Marii-El President Leonid Markelov demanded the Finnish newspaper "Helsingin Sanomat" to rescind its reports on poor conditions of the Mari people in the republic, Rosbalt reported on 24 January. The paper earlier published several articles criticizing the nationality policy of the republic's leadership. Markelov said reports on persecution of residents connected to their nationality were unfounded, and said that the paper had violated international law. Markelov stressed that the republic's nationality policy follows the constitutional principles of equality of all nationalities.
Meanwhile, the Marii Congress' Council protested the government's 17 December resolution on closing two Marii theaters, the Shketan Marii National Theater and the Marii Theater of Young Spectators, Rosbalt reported on 30 January. The republic's leadership decided to establish a new Marii Drama Theater in place of the two closed theaters despite widespread protests by the theaters' troupes, public organizations, and residents, the agency said.
Samara Oblast Authorities Promote Sale Of Land
Some 53 percent of land in Samara Oblast is privately owned, the Samara information portal reported on 24 January. The head of the oblast State Property Management Department, Aleksandr Ivanov, told a department meeting that the sale and rent of land will become one of the main sources of budget revenues in the oblast and Russia. Currently 24 percent of oblast companies own the land where they are located, but there is not a single large company on this list.
Muslim Leader Promotes Polygamy, Proposes To Hold Conference On 'Islam Against Terror'
The imam of the Muslim Religious Board of the Volga region, Mukaddas Bibarsov, called for the legal introduction of polygamy in Russia, regions.ru reported on 31 January. Bibarsov said real polygamy existed in the society for a long time but that fact is "diffidently suppressed" while adoption of a law to legalize polygamy could improve the current "immoral situation."
Several days earlier, Bibarsov issued a statement calling for holding an "Islam against Terror" world conference. He condemned terrorists who violate principles of Islam. Bibarsov also criticized Western countries for using "double standards" in the fight against terrorism.
Sverdlovsk Oblast Prosecutors' Bodies Receive Unsatisfactory Evaluation
Kamensk-Uralskii prosecutors told "Novyi region" on 25 January that the deputy head of the local interior board's investigation department was detained for allegedly selling drugs.
Meanwhile, Russian Deputy Prosecutor-General Yurii Zolotov told the oblast prosecutors board that the activity of the Sverdlovsk Oblast prosecutors' bodies in 2001 was considered unsatisfactory, "Novyi region" reported on 25 January. Zolotov said prosecutors failed to ensure the rule of law in many raions in the oblast. Some 70 prosecutors were charged with violations and many were dismissed, among them senior prosecutors of several cities and raions.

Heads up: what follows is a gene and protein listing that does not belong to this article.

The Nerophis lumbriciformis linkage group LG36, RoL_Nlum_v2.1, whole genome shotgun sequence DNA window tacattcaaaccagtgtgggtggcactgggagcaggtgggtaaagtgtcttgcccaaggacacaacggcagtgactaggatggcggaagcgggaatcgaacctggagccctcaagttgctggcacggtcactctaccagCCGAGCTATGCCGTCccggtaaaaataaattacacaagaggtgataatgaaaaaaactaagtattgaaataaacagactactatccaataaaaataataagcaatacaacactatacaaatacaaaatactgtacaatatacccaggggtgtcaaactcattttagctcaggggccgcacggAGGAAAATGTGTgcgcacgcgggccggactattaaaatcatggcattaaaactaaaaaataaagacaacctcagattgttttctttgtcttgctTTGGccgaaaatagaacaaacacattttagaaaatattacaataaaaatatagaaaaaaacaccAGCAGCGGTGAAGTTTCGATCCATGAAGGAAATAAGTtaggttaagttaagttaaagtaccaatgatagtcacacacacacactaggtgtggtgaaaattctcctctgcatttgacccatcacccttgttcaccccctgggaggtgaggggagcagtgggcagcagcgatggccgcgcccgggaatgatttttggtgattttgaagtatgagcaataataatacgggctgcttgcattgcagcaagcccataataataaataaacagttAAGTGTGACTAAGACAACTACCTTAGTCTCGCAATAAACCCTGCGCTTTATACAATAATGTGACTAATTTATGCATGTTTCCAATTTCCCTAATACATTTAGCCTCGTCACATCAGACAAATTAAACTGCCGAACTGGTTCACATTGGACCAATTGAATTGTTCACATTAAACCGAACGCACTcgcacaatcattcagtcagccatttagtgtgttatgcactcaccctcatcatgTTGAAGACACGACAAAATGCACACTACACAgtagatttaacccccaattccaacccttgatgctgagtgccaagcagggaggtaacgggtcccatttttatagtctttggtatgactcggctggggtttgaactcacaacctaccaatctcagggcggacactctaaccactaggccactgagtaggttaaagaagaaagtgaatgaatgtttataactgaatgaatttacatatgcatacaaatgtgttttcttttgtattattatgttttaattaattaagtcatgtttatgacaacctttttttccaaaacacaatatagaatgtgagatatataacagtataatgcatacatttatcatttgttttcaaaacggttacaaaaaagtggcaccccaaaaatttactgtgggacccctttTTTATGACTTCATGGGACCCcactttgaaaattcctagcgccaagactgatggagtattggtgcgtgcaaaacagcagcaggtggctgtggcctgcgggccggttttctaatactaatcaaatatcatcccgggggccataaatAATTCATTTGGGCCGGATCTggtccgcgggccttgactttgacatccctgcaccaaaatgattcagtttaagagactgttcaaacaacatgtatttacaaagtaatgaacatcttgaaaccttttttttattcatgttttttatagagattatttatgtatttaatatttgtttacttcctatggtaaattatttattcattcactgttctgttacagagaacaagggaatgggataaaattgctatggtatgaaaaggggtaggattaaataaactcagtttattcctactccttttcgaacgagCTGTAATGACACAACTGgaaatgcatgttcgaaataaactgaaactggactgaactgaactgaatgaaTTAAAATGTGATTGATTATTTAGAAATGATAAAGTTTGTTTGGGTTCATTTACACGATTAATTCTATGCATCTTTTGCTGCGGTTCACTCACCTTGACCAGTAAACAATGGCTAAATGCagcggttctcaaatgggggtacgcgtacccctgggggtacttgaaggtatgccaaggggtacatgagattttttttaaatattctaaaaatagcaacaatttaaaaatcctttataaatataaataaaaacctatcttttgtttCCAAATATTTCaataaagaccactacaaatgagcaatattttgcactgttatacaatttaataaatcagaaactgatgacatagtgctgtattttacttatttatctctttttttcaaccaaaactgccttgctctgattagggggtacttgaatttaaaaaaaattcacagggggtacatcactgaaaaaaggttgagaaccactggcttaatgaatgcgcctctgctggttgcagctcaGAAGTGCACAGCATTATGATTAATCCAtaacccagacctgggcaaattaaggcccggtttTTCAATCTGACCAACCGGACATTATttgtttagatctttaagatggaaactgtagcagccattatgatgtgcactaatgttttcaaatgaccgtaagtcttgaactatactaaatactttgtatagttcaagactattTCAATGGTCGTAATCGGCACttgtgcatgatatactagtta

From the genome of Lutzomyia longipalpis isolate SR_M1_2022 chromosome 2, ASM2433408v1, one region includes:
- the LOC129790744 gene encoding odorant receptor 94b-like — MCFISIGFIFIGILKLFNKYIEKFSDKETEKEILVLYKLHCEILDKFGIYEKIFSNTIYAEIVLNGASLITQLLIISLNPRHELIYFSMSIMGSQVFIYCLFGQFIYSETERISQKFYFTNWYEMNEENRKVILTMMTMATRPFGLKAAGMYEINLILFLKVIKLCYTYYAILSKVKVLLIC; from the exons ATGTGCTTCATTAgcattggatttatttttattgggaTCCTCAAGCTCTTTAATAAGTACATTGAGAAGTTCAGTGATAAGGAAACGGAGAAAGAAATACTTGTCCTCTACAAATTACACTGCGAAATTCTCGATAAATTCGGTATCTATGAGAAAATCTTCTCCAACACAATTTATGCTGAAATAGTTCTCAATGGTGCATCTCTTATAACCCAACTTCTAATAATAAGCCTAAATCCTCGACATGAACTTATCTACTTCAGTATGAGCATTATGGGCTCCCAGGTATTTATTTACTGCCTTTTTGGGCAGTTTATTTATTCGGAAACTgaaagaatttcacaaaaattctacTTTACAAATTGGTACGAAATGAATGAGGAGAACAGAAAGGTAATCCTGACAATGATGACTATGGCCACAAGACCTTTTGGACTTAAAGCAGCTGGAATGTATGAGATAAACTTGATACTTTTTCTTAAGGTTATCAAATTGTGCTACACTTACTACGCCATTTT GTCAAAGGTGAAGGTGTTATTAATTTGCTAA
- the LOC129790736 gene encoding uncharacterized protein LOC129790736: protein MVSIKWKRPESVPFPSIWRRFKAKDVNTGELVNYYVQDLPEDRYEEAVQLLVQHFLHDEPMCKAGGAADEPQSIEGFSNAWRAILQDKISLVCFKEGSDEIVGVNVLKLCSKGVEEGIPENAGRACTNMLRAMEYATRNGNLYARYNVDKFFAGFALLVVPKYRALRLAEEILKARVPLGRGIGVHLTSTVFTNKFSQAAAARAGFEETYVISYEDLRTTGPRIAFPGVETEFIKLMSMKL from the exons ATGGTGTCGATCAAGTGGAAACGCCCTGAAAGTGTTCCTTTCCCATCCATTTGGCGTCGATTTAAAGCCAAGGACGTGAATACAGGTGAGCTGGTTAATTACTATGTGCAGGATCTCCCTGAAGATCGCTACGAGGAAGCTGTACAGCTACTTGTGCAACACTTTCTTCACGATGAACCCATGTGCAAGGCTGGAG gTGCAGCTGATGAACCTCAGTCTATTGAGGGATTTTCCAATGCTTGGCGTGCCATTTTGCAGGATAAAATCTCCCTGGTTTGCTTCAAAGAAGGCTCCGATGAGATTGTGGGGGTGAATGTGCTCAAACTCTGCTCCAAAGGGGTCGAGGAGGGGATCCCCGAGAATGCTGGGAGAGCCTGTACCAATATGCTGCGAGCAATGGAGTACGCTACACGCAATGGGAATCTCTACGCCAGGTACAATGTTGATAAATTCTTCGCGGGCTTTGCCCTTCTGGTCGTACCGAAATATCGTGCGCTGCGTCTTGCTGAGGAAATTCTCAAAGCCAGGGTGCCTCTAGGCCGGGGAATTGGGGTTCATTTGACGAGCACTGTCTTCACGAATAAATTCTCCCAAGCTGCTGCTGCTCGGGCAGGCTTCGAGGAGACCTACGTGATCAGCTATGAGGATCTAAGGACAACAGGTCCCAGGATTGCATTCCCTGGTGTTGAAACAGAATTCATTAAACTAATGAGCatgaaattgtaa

Putin Concerned About Problems Of Muslims
President Vladimir Putin met with the head of the Council of Muftis of Russia, Ravil Gainutdin, to discuss the problems of Russian Muslims, islam.ru reported on 25 January. Gainutdin told the agency that Putin expressed deep concern about the situation in Afghanistan, the conflict between Pakistan and India, and the events in Palestine. Putin evaluated as unsatisfactory the state of religious education in Russia and promised his support in establishing an Islamic Religious University in Moscow. Putin also confirmed that tax breaks for religious organizations will be reinstated. Gainutdin said Putin asked him to personally call the president and inform him of the situation in the Russian Muslim community.
Udmurt Defense Plant Plans Staff Reduction, UAZ Seeks To Employ More Personnel
The Izhevsk Mechanical Plant plans to discharge soon 3,000 of its total of 12,000 employees, regions.ru reported on 31 January. The general manager of the Russian Agency for Conventional Arms, Aleksandr Nozdrachev, said the plant finished 2001 "with very good results and has the potential to increase production." However, he said the company currently has many more employees than it needs.
Meanwhile, the Ulyanovsk Automobile Plant (UAZ) plans to increase its personnel from 25,000 to 30,000 in 2002, the company's general manager Eduard Shpakovsky told regions.ru on 29 January.
Picket To Defend Pasko Held In Yekaterinburg
Eight people staged a picket in front of the building of the Federal Security Service (FSB) board in the Sverdlovsk Oblast to defend Grigorii Pasko and freedom of speech, "Novyi region" reported on 24 January. Participants representing the Movement against Violence carried placards saying "Freedom for Grigorii Pasko" and "Putin is the Gravedigger of Freedom of Speech." FSB board press secretary Sergei Kuznetsov addressed the picketers, saying, "Pasko is not only a journalist but also an officer, so the verdict was well-grounded."
Compiled by Gulnara Khasanova